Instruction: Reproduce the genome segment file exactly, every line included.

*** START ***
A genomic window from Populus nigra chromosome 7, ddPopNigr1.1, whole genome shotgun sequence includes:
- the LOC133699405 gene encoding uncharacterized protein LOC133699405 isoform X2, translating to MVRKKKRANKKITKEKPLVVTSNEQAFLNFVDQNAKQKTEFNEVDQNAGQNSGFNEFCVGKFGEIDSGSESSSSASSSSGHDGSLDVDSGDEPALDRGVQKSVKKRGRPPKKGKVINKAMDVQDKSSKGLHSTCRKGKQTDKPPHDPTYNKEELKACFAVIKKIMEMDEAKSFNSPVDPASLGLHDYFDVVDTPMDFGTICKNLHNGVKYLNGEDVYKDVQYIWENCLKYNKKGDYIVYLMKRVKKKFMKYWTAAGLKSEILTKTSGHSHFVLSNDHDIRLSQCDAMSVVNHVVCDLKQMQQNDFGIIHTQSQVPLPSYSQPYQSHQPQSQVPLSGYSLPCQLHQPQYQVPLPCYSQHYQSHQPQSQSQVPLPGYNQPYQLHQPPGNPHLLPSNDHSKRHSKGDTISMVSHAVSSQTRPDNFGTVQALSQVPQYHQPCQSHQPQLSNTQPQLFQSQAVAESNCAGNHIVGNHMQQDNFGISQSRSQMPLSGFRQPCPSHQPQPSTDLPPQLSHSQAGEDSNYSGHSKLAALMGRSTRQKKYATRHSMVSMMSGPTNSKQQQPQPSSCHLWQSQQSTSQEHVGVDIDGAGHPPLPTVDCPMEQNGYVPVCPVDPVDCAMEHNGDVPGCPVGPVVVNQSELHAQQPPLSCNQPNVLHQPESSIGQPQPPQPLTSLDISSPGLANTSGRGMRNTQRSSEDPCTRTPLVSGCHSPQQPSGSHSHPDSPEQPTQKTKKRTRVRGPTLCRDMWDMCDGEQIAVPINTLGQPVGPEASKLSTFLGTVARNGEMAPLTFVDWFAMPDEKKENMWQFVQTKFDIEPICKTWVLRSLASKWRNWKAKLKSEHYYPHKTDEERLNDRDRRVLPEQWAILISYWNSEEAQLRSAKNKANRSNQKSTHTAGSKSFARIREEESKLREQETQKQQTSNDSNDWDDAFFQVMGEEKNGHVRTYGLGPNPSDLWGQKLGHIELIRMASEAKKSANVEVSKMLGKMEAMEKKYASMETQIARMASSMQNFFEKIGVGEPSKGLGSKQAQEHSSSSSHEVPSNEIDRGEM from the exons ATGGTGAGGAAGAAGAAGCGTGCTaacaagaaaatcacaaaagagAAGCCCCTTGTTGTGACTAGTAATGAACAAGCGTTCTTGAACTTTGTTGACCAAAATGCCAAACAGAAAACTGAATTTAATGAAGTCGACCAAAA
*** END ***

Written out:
A genomic window from Populus nigra chromosome 7, ddPopNigr1.1, whole genome shotgun sequence includes:
- the LOC133699405 gene encoding uncharacterized protein LOC133699405 isoform X2, translating to MVRKKKRANKKITKEKPLVVTSNEQAFLNFVDQNAKQKTEFNEVDQNAGQNSGFNEFCVGKFGEIDSGSESSSSASSSSGHDGSLDVDSGDEPALDRGVQKSVKKRGRPPKKGKVINKAMDVQDKSSKGLHSTCRKGKQTDKPPHDPTYNKEELKACFAVIKKIMEMDEAKSFNSPVDPASLGLHDYFDVVDTPMDFGTICKNLHNGVKYLNGEDVYKDVQYIWENCLKYNKKGDYIVYLMKRVKKKFMKYWTAAGLKSEILTKTSGHSHFVLSNDHDIRLSQCDAMSVVNHVVCDLKQMQQNDFGIIHTQSQVPLPSYSQPYQSHQPQSQVPLSGYSLPCQLHQPQYQVPLPCYSQHYQSHQPQSQSQVPLPGYNQPYQLHQPPGNPHLLPSNDHSKRHSKGDTISMVSHAVSSQTRPDNFGTVQALSQVPQYHQPCQSHQPQLSNTQPQLFQSQAVAESNCAGNHIVGNHMQQDNFGISQSRSQMPLSGFRQPCPSHQPQPSTDLPPQLSHSQAGEDSNYSGHSKLAALMGRSTRQKKYATRHSMVSMMSGPTNSKQQQPQPSSCHLWQSQQSTSQEHVGVDIDGAGHPPLPTVDCPMEQNGYVPVCPVDPVDCAMEHNGDVPGCPVGPVVVNQSELHAQQPPLSCNQPNVLHQPESSIGQPQPPQPLTSLDISSPGLANTSGRGMRNTQRSSEDPCTRTPLVSGCHSPQQPSGSHSHPDSPEQPTQKTKKRTRVRGPTLCRDMWDMCDGEQIAVPINTLGQPVGPEASKLSTFLGTVARNGEMAPLTFVDWFAMPDEKKENMWQFVQTKFDIEPICKTWVLRSLASKWRNWKAKLKSEHYYPHKTDEERLNDRDRRVLPEQWAILISYWNSEEAQLRSAKNKANRSNQKSTHTAGSKSFARIREEESKLREQETQKQQTSNDSNDWDDAFFQVMGEEKNGHVRTYGLGPNPSDLWGQKLGHIELIRMASEAKKSANVEVSKMLGKMEAMEKKYASMETQIARMASSMQNFFEKIGVGEPSKGLGSKQAQEHSSSSSHEVPSNEIDRGEM from the exons ATGGTGAGGAAGAAGAAGCGTGCTaacaagaaaatcacaaaagagAAGCCCCTTGTTGTGACTAGTAATGAACAAGCGTTCTTGAACTTTGTTGACCAAAATGCCAAACAGAAAACTGAATTTAATGAAGTCGACCAAAA